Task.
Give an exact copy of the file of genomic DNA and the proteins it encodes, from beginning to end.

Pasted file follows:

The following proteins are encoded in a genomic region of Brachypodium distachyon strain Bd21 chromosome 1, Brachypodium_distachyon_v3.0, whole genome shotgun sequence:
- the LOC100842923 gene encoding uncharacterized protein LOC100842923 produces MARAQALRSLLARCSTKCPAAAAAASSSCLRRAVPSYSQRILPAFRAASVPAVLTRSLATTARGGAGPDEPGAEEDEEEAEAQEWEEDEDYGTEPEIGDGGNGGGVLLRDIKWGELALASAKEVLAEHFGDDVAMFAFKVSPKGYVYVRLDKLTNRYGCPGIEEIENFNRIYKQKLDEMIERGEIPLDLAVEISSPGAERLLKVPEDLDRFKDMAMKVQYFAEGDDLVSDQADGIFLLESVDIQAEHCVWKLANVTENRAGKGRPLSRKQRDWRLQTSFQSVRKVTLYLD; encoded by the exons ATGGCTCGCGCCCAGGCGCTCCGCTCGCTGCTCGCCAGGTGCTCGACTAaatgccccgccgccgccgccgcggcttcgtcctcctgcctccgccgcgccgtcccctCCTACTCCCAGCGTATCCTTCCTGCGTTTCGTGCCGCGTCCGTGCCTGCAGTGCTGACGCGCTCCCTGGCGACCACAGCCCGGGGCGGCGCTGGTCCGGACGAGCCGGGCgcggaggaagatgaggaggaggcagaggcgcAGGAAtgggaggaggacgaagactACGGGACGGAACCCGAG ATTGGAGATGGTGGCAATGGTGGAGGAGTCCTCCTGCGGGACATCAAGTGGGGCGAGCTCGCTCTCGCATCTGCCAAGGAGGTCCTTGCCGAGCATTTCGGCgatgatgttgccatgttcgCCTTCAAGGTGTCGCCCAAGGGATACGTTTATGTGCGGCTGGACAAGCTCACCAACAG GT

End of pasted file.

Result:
The following proteins are encoded in a genomic region of Brachypodium distachyon strain Bd21 chromosome 1, Brachypodium_distachyon_v3.0, whole genome shotgun sequence:
- the LOC100842923 gene encoding uncharacterized protein LOC100842923 produces MARAQALRSLLARCSTKCPAAAAAASSSCLRRAVPSYSQRILPAFRAASVPAVLTRSLATTARGGAGPDEPGAEEDEEEAEAQEWEEDEDYGTEPEIGDGGNGGGVLLRDIKWGELALASAKEVLAEHFGDDVAMFAFKVSPKGYVYVRLDKLTNRYGCPGIEEIENFNRIYKQKLDEMIERGEIPLDLAVEISSPGAERLLKVPEDLDRFKDMAMKVQYFAEGDDLVSDQADGIFLLESVDIQAEHCVWKLANVTENRAGKGRPLSRKQRDWRLQTSFQSVRKVTLYLD; encoded by the exons ATGGCTCGCGCCCAGGCGCTCCGCTCGCTGCTCGCCAGGTGCTCGACTAaatgccccgccgccgccgccgcggcttcgtcctcctgcctccgccgcgccgtcccctCCTACTCCCAGCGTATCCTTCCTGCGTTTCGTGCCGCGTCCGTGCCTGCAGTGCTGACGCGCTCCCTGGCGACCACAGCCCGGGGCGGCGCTGGTCCGGACGAGCCGGGCgcggaggaagatgaggaggaggcagaggcgcAGGAAtgggaggaggacgaagactACGGGACGGAACCCGAG ATTGGAGATGGTGGCAATGGTGGAGGAGTCCTCCTGCGGGACATCAAGTGGGGCGAGCTCGCTCTCGCATCTGCCAAGGAGGTCCTTGCCGAGCATTTCGGCgatgatgttgccatgttcgCCTTCAAGGTGTCGCCCAAGGGATACGTTTATGTGCGGCTGGACAAGCTCACCAACAG GT